The 1992/93 season saw Town playing Beazer Homes League Premier Division football for the first time. They had to go into that campaign with their Southern Division squad and were to find the leap in standard very difficult. Peter Sillett was dismissed in December, as the side struggled at the wrong end of the table due to a lack of goals. Dean White was appointed as manager and successfully steered Town to safety.
Town were to play Premier Division football for the next six years. Supporters went through many ups and downs. A major relegation battle took place in the 1993/94 season, when Town looked favourites to go back to the Southern Division, only for a late run of victories to help them climb out of the bottom four. The 1994/95 season saw a mid-table position achieved, but success came in the guise of a 3-1 aggregate League Cup final victory over Leek Town, while in the 1995/96 season, Town finished up in eighth place, when better form at home might have led to a higher position, but did land the Sussex Senior Cup with a 1-0 win over Crawley Town in the final.
1996/97 was a season of real struggle, as relegation once again loomed. For much of the season, Town were rock bottom and in March, a depressing sequence of seven games without a goal was recorded. But inspiration from managerial team Garry Wilson and Mick Crowe eventually saw Town climb out of the bottom four.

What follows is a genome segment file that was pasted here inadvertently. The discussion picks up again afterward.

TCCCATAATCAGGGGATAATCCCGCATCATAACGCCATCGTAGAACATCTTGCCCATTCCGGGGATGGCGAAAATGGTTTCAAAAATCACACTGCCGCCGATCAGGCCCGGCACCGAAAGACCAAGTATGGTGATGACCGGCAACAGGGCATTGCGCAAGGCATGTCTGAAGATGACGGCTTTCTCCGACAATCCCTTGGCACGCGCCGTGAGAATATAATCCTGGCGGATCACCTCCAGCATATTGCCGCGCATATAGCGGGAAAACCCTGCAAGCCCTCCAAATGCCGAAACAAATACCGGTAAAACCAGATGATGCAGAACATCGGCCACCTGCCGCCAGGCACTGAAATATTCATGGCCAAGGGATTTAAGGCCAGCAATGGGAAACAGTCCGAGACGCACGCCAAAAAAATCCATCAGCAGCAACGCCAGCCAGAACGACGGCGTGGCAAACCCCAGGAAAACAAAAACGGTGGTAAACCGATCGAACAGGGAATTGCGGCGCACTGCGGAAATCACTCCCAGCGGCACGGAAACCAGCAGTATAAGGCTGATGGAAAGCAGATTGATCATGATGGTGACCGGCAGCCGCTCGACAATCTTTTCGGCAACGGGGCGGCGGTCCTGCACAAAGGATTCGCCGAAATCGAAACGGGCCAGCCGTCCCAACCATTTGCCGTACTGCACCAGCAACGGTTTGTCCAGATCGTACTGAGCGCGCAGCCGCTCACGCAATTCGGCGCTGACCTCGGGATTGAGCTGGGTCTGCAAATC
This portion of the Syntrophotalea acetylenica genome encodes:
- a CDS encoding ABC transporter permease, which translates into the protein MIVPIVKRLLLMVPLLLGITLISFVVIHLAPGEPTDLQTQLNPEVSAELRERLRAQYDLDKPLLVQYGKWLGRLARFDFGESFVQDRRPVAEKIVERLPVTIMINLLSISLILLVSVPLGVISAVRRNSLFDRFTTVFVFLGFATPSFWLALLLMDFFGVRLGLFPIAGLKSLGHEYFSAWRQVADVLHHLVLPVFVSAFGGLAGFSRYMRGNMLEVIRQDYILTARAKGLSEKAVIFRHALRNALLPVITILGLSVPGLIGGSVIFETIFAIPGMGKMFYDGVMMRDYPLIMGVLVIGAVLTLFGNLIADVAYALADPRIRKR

Lottery winner Mark Gardiner became involved with the club at the start of the 1997/98 season, but despite money being available for team building, success on the pitch was frustratingly hard to attain. Garry Wilson was dismissed after an FA Trophy defeat at home to Bath City and cousins Terry and Dean White took over, leading the side back to the Sussex Senior Cup final where they prevailed 2-1 against Burgess Hill Town.
1998/99 was a season of huge contrasts. Town should have started in the Ryman League Premier Division, but fortune favoured them and they remained a Dr Martens League Premier Division side. The season started well for Town and they were the only side to challenge Nuneaton Borough's title rampage. By the end of the year, Town were in turmoil, having resigned from Southern League, with the budget slashed, and players leaving, Town were placed into administration and the Southern League refused to accept an attempt to withdraw the resignation, which had been tendered earlier. Despite a creditable final fifth placing, the season ended with Hastings Town not knowing where they would be playing the following season.
More turmoil followed during the close season. An appeal to retain Town's Premier Division status was unsuccessful and attempts to get the club out of administration were subjected to several counter bids from unknown parties and, by June, it really seemed that Town were doomed altogether, with the administrator looking inclined to accept the latest counter bid. But a final effort by a local consortium was to be successful at the very last moment and Hastings Town Football Club was saved.